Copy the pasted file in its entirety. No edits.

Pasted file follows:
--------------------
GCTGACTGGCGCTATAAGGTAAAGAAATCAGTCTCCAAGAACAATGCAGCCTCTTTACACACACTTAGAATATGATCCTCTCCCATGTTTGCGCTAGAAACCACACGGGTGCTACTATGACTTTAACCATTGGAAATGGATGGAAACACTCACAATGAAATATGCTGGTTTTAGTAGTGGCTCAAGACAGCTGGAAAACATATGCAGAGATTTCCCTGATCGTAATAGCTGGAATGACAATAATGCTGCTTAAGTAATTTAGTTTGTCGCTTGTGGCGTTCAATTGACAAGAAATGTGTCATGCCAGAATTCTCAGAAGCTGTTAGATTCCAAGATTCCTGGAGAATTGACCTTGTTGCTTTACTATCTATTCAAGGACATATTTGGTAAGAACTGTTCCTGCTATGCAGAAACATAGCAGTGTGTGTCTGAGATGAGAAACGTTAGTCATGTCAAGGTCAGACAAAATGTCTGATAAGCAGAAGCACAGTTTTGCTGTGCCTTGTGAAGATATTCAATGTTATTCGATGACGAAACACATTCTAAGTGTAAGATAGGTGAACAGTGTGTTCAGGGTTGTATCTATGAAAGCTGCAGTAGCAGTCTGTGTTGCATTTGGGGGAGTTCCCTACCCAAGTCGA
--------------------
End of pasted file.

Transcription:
GCTGACTGGCGCTATAAGGTAAAGAAATCAGTCTCCAAGAACAATGCAGCCTCTTTACACACACTTAGAATATGATCCTCTCCCATGTTTGCGCTAGAAACCACACGGGTGCTACTATGACTTTAACCATTGGAAATGGATGGAAACACTCACAATGAAATATGCTGGTTTTAGTAGTGGCTCAAGACAGCTGGAAAACATATGCAGAGATTTCCCTGATCGTAATAGCTGGAATGACAATAATGCTGCTTAAGTAATTTAGTTTGTCGCTTGTGGCGTTCAATTGACAAGAAATGTGTCATGCCAGAATTCTCAGAAGCTGTTAGATTCCAAGATTCCTGGAGAATTGACCTTGTTGCTTTACTATCTATTCAAGGACATATTTGGTAAGAACTGTTCCTGCTATGCAGAAACATAGCAGTGTGTGTCTGAGATGAGAAACGTTAGTCATGTCAAGGTCAGACAAAATGTCTGATAAGCAGAAGCACAGTTTTGCTGTGCCTTGTGAAGATATTCAATGTTATTCGATGACGAAACACATTCTAAGTGTAAGATAGGTGAACAGTGTGTTCAGGGTTGTATCTATGAAAGCTGCAGTAGCAGTCTGTGTTGCATTTGGGGGAGTTCCCTACCCAAGTCGA